Though companies state their commitment to advancing women’s rights and “act” on their statements by contributing towards philanthropic women’s rights causes (contributions that aren’t reflected in workplaces) and signing non-enforceable commitments, no effective and significant advancement of women’s rights has occurred within corporations.

In 2017, the UK mandated that any organization with 250+ employees must report their gender pay gap, but most companies explain the disparities away. According to Aditi, systemic barriers such as gender norms and stereotypes, assets, and discriminatory laws are areas that need to be addressed if change is to truly take place.

However, Aditi names The Unstereotype Alliance and The UN Secretary-General’s High-Level Panel on Women’s Economic Empowerment as examples of a handful of initiatives that have been effective in promoting tangible change.

Media and advertising has enormous influence in dictating gender roles, and The Unstereotype Alliance works as a “thought and action platform that seeks to eradicate harmful gender-based stereotypes” in these spaces. The UN Secretary-General’s High-Level Panel on Women’s Economic Empowerment has also been effective in advancing women’s rights by making “action-oriented recommendations on how to improve economic outcomes for women in the context of the Global Goals for Sustainable Development, promoting women’s leadership in driving economic growth, and galvanizing political will power.”

Many students want to break down systemic barriers to help advance sustainability and rights in their careers and everyday lives. When asked what advice she would give to these students, Aditi noted the numerous ways to contribute to societal change through roles in companies, advocacy organizations, the public sector, investing, and more that reside in the ecosystem of nonprofits, business, and government.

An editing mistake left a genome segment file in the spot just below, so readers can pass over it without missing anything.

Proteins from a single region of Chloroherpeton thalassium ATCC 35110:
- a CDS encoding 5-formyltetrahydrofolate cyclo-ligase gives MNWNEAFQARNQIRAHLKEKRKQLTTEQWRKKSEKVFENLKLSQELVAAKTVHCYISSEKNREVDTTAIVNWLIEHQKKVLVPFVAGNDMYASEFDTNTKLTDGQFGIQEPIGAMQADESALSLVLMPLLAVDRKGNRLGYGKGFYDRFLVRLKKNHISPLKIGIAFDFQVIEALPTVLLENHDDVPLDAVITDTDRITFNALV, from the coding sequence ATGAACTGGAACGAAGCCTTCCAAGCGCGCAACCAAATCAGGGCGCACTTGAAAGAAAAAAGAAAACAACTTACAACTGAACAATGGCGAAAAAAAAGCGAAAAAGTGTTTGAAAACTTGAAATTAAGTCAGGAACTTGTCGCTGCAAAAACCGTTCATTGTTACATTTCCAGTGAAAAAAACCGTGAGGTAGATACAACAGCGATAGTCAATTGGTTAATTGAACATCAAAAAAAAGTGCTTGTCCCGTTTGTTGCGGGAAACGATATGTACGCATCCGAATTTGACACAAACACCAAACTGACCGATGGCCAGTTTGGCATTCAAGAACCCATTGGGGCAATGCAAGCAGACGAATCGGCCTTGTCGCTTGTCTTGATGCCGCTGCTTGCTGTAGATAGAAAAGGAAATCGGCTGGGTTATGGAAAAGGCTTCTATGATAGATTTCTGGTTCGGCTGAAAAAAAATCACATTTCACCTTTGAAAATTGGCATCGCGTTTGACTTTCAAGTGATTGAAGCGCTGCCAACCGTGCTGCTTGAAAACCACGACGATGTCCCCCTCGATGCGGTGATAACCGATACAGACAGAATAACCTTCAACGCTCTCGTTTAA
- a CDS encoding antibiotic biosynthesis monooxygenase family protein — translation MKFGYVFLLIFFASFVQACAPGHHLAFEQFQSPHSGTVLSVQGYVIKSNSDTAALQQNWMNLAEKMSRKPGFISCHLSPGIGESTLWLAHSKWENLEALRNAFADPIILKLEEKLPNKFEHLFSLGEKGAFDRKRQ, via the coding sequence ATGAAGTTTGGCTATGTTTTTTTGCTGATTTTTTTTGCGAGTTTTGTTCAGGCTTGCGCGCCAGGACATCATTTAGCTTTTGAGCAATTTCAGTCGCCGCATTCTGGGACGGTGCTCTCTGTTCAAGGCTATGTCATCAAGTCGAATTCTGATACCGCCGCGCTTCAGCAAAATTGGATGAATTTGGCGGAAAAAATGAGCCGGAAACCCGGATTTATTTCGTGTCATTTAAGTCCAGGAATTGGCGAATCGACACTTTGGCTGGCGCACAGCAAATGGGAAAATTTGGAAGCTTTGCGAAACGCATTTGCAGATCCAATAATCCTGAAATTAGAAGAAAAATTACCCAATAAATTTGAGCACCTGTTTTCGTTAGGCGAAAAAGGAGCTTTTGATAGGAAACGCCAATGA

She emphasizes the enormous value in obtaining experience through the lens and perspectives of each stakeholder and understanding their role in creating change in the ecosystem. Aditi explained that understanding the motivations, roles, and ways that each stakeholder can be most effective will be invaluable as this intersection requires collaboration and working alongside so many other actors. It takes the entire ecosystem to propel movements forward.

Many spaces require drastic advancements, and the women’s empowerment space is certainly one of those. However, I feel empowered to know that there are inspiring and powerful women like Aditi at the forefront of the women’s rights movement today. I hope more women are inspired to take after her strength and courage, to stand up to suppressive social norms and barriers that society has created, and to listen to each other—now more than ever—to work together towards building a better world for all.